Vatican City (AsiaNews) – The crisis of the family, under attack in much of the world, is rooted in the family itself, in its difficulties to prepare us to receive human and Christian values. Analysing this situation and the political and social factors that affect it as well as possible ways out are the main motive for the upcoming World Family Meeting in Mexico City. Representatives of Catholic families from five continents as well as experts, political leaders and representatives of specialised organisations and associations are expected to attend.
Today at the Pontifical Council for the Family the preparatory work for the Meeting was reviewed. According to Fr Simon Vazquez, undersecretary of the dicastery, the Family Meeting will be preceded by a three-day theological-pastoral conference which will analyse pastoral and psychological aspects of the family in today’s world as well as some political-legislative contexts, especially “politics and legislation,” “family laws,” “global trends in legislation,” and “United Nations family policies.”
Organisers expect huge numbers of participants. Three months before it starts, 15,000 people have already confirmed their presence at the congress. For the Meeting itself some 600,000 people are expected with a million coming for the closing Mass at the Our Lady of Guadalupe Shrine.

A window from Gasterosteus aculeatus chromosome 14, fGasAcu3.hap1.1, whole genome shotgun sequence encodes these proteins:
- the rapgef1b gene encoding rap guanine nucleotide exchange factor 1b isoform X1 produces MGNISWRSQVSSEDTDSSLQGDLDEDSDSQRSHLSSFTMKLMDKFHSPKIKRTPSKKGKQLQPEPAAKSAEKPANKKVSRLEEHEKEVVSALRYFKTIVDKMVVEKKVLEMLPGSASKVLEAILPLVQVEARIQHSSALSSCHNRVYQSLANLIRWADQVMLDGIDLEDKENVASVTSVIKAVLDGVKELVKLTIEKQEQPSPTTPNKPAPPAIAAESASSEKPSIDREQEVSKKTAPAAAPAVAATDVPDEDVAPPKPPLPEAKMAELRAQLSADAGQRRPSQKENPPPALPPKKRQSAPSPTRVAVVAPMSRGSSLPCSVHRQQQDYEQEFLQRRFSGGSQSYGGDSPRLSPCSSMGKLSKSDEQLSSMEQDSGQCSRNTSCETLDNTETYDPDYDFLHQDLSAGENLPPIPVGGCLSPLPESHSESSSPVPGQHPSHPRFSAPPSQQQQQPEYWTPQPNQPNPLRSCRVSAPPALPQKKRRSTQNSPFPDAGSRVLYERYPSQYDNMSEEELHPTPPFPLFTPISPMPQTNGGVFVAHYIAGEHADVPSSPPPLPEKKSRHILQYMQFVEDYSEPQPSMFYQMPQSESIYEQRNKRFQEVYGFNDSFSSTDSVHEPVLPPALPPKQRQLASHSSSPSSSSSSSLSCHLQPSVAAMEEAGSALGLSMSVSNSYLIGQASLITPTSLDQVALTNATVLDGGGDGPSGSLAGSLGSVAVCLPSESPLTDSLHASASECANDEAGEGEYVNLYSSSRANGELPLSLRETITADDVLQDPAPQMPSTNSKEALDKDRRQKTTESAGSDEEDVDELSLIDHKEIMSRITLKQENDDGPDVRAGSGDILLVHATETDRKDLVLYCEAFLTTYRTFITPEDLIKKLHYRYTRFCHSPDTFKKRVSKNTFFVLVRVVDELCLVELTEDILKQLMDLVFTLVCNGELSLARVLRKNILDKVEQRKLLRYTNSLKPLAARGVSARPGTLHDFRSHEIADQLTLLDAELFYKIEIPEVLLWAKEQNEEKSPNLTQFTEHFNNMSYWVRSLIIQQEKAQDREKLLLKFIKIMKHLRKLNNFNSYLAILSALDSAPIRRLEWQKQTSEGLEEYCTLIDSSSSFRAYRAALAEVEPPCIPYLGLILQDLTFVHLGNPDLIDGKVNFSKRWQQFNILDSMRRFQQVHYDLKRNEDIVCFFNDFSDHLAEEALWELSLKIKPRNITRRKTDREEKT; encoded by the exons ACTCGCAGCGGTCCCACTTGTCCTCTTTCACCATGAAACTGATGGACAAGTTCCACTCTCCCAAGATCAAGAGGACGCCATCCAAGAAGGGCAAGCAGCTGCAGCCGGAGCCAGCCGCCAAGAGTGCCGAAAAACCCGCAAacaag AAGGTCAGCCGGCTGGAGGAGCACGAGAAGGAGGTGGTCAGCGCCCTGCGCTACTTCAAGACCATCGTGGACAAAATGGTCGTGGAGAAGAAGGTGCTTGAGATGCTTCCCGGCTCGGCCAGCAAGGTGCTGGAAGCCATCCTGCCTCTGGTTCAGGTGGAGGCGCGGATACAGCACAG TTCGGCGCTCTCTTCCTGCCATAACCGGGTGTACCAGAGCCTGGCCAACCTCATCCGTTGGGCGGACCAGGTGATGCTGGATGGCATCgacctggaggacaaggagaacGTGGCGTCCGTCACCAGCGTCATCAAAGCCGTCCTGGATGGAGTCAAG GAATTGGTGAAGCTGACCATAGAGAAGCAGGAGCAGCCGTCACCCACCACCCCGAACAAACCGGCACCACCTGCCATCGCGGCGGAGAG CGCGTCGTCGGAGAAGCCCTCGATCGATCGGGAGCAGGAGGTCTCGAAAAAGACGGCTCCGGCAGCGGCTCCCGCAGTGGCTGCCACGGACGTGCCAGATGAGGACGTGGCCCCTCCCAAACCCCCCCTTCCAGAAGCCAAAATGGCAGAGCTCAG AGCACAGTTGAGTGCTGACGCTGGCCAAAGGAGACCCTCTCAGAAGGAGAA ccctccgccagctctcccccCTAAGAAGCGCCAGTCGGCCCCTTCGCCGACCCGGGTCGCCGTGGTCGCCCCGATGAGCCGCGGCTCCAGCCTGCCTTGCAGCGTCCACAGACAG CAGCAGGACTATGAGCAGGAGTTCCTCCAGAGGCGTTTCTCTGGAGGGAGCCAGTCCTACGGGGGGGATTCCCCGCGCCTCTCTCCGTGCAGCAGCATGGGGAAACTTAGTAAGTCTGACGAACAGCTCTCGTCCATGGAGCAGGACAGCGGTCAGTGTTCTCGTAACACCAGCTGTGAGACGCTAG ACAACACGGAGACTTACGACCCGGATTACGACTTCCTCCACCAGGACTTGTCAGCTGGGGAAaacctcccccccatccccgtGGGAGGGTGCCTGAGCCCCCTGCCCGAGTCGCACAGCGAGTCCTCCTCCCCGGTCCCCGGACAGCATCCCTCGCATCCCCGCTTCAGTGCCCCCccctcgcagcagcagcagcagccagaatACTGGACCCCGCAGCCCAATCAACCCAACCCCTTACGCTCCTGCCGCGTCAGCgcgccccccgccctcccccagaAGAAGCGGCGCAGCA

The Pope will not be physically present at the event. As the President of the Pontifical Council for the Family Card Ennio Antonelli pointed out, “as much as the Pope is well, the travel distance and Mexico City’s altitude are a problem.”
Benedict XVI will still be present by other means yet to be decided. He could send a radio message, a video message, or even a video homily and a blessing.”
“Of course, many in Mexico had high hopes that the Pope would come, at least as high as the Pope’s affection for the Mexican Church, but a pope does not always take part in a Family Congress. John Paul II for example did not attend the one in Manila.”
During the congress time will also be set aside for discussions on some aspects of the family life of divorced or remarried Catholics.
In response to journalists’ questions about the possibility that the Church might change its position on the exclusion of divorced Catholics from the Sacraments, Cardinal Antonelli said that he saw “no glimmer [of hope] in the matter. The Council of Trent was clear in asserting that the Church did not err when it said that marriage was indissoluble.”
The situation of those who are separated “is a reality that makes us suffer too,” he added, noting that the Church does provide support, help and understanding to them. “But,” he stressed, “we cannot forget that the foundation for marriage’s indissolubility lies in the Gospel.”